July 4, 2013
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At the American Library Association annual conference last weekend in Chicago, I spoke about our 90-Second Newbery Film Festival, and it was suggested to me that I should collect all the most popular or successful 90-Second Newbery videos in one place, as a resource for those who want to make their own.
So here it is! A rough-and-ready playlist to demonstrate the possibilities of what you can do in this film festival, and perhaps to inspire one’s own work. (Another resource for 90-Second Newbery participants, particularly first-time videomakers: this helpful curriculum, full of tips, tricks, and strategeies.)
The video that kicked off the film festival was a relatively straightforward adaptation of Madeleine L’Engle’s 1963 Medal winner, A Wrinkle in Time:
I encourage you to be more adventurous than a straightforward adaptation, though. For example, children’s book author Aaron Zenz and his family made this incredible video of Grace Lin’s 2010 Honor book Where the Mountain Meets the Moon, done entirely with shadow puppets:
Zenz & Co. also submitted that video to the School Library Journal, and it won one of their Trailee Awards in 2011!
As it happens, the Zenz family also adapted Charlotte’s Web, and put a fun spin on that one, too—retelling it in a musical style, and shot in the style of the opening credits of a 1970s superhero TV show, sung to the tune of “Spider-Man”:
The lesson: make it weird! Don’t just do a straightforward adaptation of the book, put an original spin on it!
The most successful 90-Second Newberys retell the book in an unexpected filmmaking genre. For instance, the next movie is also of Charlotte’s Web, but completely different, because it’s done as a horror movie! It makes sense, actually. The very first line of the book is “Where’s Papa going with that ax?”, the plot hinges around a spider using unnatural powers, at any moment our hero might get butchered and eaten, and it ends with thousands of spiders spawning all over the countryside . . .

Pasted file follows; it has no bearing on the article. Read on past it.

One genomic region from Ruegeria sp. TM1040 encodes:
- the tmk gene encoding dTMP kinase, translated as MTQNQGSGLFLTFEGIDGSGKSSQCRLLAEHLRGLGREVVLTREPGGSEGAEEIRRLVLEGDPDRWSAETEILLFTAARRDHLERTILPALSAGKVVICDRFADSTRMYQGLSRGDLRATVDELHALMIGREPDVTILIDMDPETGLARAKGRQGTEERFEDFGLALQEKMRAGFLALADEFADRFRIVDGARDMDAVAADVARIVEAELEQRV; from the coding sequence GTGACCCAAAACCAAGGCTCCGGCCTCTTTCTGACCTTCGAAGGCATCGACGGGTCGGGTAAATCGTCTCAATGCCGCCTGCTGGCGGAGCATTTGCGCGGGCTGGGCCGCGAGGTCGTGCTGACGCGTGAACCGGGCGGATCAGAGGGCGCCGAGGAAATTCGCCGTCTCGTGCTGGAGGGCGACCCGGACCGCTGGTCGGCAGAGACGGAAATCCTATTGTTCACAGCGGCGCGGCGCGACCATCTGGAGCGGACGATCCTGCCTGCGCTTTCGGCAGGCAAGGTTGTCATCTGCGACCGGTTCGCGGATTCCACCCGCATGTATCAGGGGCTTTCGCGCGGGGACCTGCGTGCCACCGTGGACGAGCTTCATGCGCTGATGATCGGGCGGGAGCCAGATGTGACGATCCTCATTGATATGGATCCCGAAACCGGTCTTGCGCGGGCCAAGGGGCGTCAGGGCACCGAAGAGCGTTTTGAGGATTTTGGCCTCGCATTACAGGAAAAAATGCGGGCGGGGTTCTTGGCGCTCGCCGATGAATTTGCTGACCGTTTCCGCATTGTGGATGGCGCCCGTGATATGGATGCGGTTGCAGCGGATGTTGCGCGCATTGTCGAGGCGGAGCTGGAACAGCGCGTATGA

CHILLS YET? Also, notice that this one was a bit longer than 90 seconds. That’s okay, as long as the quality is high. We’re unlikely to accept anything that pushes four minutes, but if your entry is super inventive and engaging, we’ll let it slide. Just remember, every second you go over the 90-second limit, the more critical the judges will be. That said, if it really and truly takes a full 3 minutes to culminate your genius vision, go for it!
Or how about doing it in the style of a black-and-white silent movie? Advantages: you don’t have to worry about audio on the set or flubbed lines, you can speed up the film to get that old-fashioned look (making it easier to squeak in under 90 seconds) and use intertitles to move the plot forward. The Aurora Public Library in Illinois ingeniously filmed Avi’s 2003 Medal winning Crispin: The Cross of Lead in the style of a black and white silent movie:
Do you have some talent that can be used in your movie, like singing or songwriting or playing an musical instrument? Elephant and Worm Theater Company of Chicago did this FULL-SCALE MUSICAL of William Pene du Bois’ 1948 Medal winner, The 21 Balloons. If you’re a school librarian, consider teaming up with your music department or art department (for set design) for a truly cross-disciplinary project!
Stop-motion animation is time-consuming, exacting work, but the payoff can be huge. Here’s Jennings Mergenthal and Max Lau’s very funny stop-motion Claymation adaptation of the very first Newbery medal winner from 1922, Hendrik Willem van Loon’s The Story of Mankind: